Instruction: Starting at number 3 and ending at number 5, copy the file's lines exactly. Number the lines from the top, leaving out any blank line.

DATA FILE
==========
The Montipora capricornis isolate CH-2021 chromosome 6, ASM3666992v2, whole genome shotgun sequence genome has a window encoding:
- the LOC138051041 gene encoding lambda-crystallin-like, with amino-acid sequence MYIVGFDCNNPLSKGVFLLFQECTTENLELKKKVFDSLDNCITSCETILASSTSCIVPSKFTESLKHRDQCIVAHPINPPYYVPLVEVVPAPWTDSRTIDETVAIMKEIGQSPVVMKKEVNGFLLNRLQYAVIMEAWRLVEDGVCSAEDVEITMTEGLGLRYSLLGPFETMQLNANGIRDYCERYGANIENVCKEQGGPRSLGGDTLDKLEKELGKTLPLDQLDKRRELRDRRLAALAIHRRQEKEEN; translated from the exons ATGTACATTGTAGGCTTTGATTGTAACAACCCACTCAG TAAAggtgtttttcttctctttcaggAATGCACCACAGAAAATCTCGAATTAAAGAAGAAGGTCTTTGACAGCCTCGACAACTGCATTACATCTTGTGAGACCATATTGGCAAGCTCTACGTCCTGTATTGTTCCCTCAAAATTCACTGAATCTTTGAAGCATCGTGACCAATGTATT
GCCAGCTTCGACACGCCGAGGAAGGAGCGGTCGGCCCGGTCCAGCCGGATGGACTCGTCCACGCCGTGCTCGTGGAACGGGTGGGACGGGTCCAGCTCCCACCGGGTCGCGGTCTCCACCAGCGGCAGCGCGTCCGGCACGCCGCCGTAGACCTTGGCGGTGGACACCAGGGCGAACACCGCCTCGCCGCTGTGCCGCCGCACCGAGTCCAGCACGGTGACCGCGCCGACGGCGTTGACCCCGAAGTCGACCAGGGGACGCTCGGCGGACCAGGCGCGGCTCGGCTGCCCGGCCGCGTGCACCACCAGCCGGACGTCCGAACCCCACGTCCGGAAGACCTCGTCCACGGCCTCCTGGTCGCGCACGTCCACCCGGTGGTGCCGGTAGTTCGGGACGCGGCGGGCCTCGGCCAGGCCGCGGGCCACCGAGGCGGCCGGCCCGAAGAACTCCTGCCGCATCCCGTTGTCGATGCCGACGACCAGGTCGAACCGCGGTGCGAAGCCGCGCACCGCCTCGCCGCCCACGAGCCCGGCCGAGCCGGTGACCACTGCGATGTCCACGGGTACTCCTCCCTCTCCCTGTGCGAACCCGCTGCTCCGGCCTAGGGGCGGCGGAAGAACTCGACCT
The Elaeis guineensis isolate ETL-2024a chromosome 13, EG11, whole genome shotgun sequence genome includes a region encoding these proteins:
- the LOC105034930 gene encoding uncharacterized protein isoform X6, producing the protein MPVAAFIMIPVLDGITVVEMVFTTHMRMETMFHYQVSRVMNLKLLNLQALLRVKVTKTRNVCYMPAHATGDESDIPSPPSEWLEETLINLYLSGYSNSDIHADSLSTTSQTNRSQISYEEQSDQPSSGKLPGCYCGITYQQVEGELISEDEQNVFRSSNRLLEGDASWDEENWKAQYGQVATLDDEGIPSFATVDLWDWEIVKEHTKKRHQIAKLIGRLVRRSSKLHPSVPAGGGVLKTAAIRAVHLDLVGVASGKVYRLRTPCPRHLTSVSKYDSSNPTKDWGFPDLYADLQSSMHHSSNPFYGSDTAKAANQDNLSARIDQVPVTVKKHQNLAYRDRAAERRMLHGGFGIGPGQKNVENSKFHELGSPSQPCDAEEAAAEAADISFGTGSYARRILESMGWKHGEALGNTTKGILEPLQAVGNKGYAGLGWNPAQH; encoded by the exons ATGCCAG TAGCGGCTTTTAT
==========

GCCAGCTTCGACACGCCGAGGAAGGAGCGGTCGGCCCGGTCCAGCCGGATGGACTCGTCCACGCCGTGCTCGTGGAACGGGTGGGACGGGTCCAGCTCCCACCGGGTCGCGGTCTCCACCAGCGGCAGCGCGTCCGGCACGCCGCCGTAGACCTTGGCGGTGGACACCAGGGCGAACACCGCCTCGCCGCTGTGCCGCCGCACCGAGTCCAGCACGGTGACCGCGCCGACGGCGTTGACCCCGAAGTCGACCAGGGGACGCTCGGCGGACCAGGCGCGGCTCGGCTGCCCGGCCGCGTGCACCACCAGCCGGACGTCCGAACCCCACGTCCGGAAGACCTCGTCCACGGCCTCCTGGTCGCGCACGTCCACCCGGTGGTGCCGGTAGTTCGGGACGCGGCGGGCCTCGGCCAGGCCGCGGGCCACCGAGGCGGCCGGCCCGAAGAACTCCTGCCGCATCCCGTTGTCGATGCCGACGACCAGGTCGAACCGCGGTGCGAAGCCGCGCACCGCCTCGCCGCCCACGAGCCCGGCCGAGCCGGTGACCACTGCGATGTCCACGGGTACTCCTCCCTCTCCCTGTGCGAACCCGCTGCTCCGGCCTAGGGGCGGCGGAAGAACTCGACCT
The Elaeis guineensis isolate ETL-2024a chromosome 13, EG11, whole genome shotgun sequence genome includes a region encoding these proteins:
- the LOC105034930 gene encoding uncharacterized protein isoform X6, producing the protein MPVAAFIMIPVLDGITVVEMVFTTHMRMETMFHYQVSRVMNLKLLNLQALLRVKVTKTRNVCYMPAHATGDESDIPSPPSEWLEETLINLYLSGYSNSDIHADSLSTTSQTNRSQISYEEQSDQPSSGKLPGCYCGITYQQVEGELISEDEQNVFRSSNRLLEGDASWDEENWKAQYGQVATLDDEGIPSFATVDLWDWEIVKEHTKKRHQIAKLIGRLVRRSSKLHPSVPAGGGVLKTAAIRAVHLDLVGVASGKVYRLRTPCPRHLTSVSKYDSSNPTKDWGFPDLYADLQSSMHHSSNPFYGSDTAKAANQDNLSARIDQVPVTVKKHQNLAYRDRAAERRMLHGGFGIGPGQKNVENSKFHELGSPSQPCDAEEAAAEAADISFGTGSYARRILESMGWKHGEALGNTTKGILEPLQAVGNKGYAGLGWNPAQH; encoded by the exons ATGCCAG TAGCGGCTTTTAT